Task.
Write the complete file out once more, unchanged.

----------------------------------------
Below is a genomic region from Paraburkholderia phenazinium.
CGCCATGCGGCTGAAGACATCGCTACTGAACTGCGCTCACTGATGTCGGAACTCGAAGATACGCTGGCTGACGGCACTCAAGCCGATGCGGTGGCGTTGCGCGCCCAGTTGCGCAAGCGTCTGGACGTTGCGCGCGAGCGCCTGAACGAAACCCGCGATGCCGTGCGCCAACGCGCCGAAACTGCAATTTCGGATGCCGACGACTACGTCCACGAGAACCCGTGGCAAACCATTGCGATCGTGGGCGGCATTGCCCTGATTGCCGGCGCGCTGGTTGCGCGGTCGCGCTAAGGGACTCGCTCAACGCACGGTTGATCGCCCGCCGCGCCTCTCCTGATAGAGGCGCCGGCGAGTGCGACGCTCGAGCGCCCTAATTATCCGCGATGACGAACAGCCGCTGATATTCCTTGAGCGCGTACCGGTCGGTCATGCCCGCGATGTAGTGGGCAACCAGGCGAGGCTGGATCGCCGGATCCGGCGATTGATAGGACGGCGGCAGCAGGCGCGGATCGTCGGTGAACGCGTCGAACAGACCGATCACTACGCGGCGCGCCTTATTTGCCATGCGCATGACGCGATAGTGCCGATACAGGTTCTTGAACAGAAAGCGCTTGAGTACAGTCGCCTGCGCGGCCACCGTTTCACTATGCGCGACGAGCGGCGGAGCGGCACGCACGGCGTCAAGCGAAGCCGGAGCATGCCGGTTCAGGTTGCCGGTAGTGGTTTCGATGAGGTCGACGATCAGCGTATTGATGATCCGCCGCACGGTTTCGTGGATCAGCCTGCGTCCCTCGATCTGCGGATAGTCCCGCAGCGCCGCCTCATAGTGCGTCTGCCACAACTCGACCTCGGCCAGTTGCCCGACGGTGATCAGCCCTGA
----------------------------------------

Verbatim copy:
Below is a genomic region from Paraburkholderia phenazinium.
CGCCATGCGGCTGAAGACATCGCTACTGAACTGCGCTCACTGATGTCGGAACTCGAAGATACGCTGGCTGACGGCACTCAAGCCGATGCGGTGGCGTTGCGCGCCCAGTTGCGCAAGCGTCTGGACGTTGCGCGCGAGCGCCTGAACGAAACCCGCGATGCCGTGCGCCAACGCGCCGAAACTGCAATTTCGGATGCCGACGACTACGTCCACGAGAACCCGTGGCAAACCATTGCGATCGTGGGCGGCATTGCCCTGATTGCCGGCGCGCTGGTTGCGCGGTCGCGCTAAGGGACTCGCTCAACGCACGGTTGATCGCCCGCCGCGCCTCTCCTGATAGAGGCGCCGGCGAGTGCGACGCTCGAGCGCCCTAATTATCCGCGATGACGAACAGCCGCTGATATTCCTTGAGCGCGTACCGGTCGGTCATGCCCGCGATGTAGTGGGCAACCAGGCGAGGCTGGATCGCCGGATCCGGCGATTGATAGGACGGCGGCAGCAGGCGCGGATCGTCGGTGAACGCGTCGAACAGACCGATCACTACGCGGCGCGCCTTATTTGCCATGCGCATGACGCGATAGTGCCGATACAGGTTCTTGAACAGAAAGCGCTTGAGTACAGTCGCCTGCGCGGCCACCGTTTCACTATGCGCGACGAGCGGCGGAGCGGCACGCACGGCGTCAAGCGAAGCCGGAGCATGCCGGTTCAGGTTGCCGGTAGTGGTTTCGATGAGGTCGACGATCAGCGTATTGATGATCCGCCGCACGGTTTCGTGGATCAGCCTGCGTCCCTCGATCTGCGGATAGTCCCGCAGCGCCGCCTCATAGTGCGTCTGCCACAACTCGACCTCGGCCAGTTGCCCGACGGTGATCAGCCCTGA